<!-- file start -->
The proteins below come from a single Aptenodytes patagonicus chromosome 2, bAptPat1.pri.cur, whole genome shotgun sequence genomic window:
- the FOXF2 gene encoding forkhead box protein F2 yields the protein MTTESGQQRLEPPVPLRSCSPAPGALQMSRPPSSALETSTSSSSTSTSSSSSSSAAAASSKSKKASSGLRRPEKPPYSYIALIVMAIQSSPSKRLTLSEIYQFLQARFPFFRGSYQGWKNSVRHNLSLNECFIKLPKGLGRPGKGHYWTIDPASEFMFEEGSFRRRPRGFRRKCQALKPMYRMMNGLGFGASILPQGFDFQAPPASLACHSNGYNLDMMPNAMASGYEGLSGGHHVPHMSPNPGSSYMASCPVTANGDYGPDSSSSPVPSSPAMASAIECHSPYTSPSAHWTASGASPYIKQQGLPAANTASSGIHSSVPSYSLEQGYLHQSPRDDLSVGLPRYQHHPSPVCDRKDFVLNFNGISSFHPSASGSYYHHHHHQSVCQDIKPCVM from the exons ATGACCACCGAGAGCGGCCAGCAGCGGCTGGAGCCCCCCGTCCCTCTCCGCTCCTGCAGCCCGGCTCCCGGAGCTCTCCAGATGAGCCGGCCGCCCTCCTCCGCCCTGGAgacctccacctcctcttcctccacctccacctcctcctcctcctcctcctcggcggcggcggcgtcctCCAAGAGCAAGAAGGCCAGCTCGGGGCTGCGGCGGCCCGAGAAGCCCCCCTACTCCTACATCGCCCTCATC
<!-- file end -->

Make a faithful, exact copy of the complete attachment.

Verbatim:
The proteins below come from a single Aptenodytes patagonicus chromosome 2, bAptPat1.pri.cur, whole genome shotgun sequence genomic window:
- the FOXF2 gene encoding forkhead box protein F2 yields the protein MTTESGQQRLEPPVPLRSCSPAPGALQMSRPPSSALETSTSSSSTSTSSSSSSSAAAASSKSKKASSGLRRPEKPPYSYIALIVMAIQSSPSKRLTLSEIYQFLQARFPFFRGSYQGWKNSVRHNLSLNECFIKLPKGLGRPGKGHYWTIDPASEFMFEEGSFRRRPRGFRRKCQALKPMYRMMNGLGFGASILPQGFDFQAPPASLACHSNGYNLDMMPNAMASGYEGLSGGHHVPHMSPNPGSSYMASCPVTANGDYGPDSSSSPVPSSPAMASAIECHSPYTSPSAHWTASGASPYIKQQGLPAANTASSGIHSSVPSYSLEQGYLHQSPRDDLSVGLPRYQHHPSPVCDRKDFVLNFNGISSFHPSASGSYYHHHHHQSVCQDIKPCVM from the exons ATGACCACCGAGAGCGGCCAGCAGCGGCTGGAGCCCCCCGTCCCTCTCCGCTCCTGCAGCCCGGCTCCCGGAGCTCTCCAGATGAGCCGGCCGCCCTCCTCCGCCCTGGAgacctccacctcctcttcctccacctccacctcctcctcctcctcctcctcggcggcggcggcgtcctCCAAGAGCAAGAAGGCCAGCTCGGGGCTGCGGCGGCCCGAGAAGCCCCCCTACTCCTACATCGCCCTCATC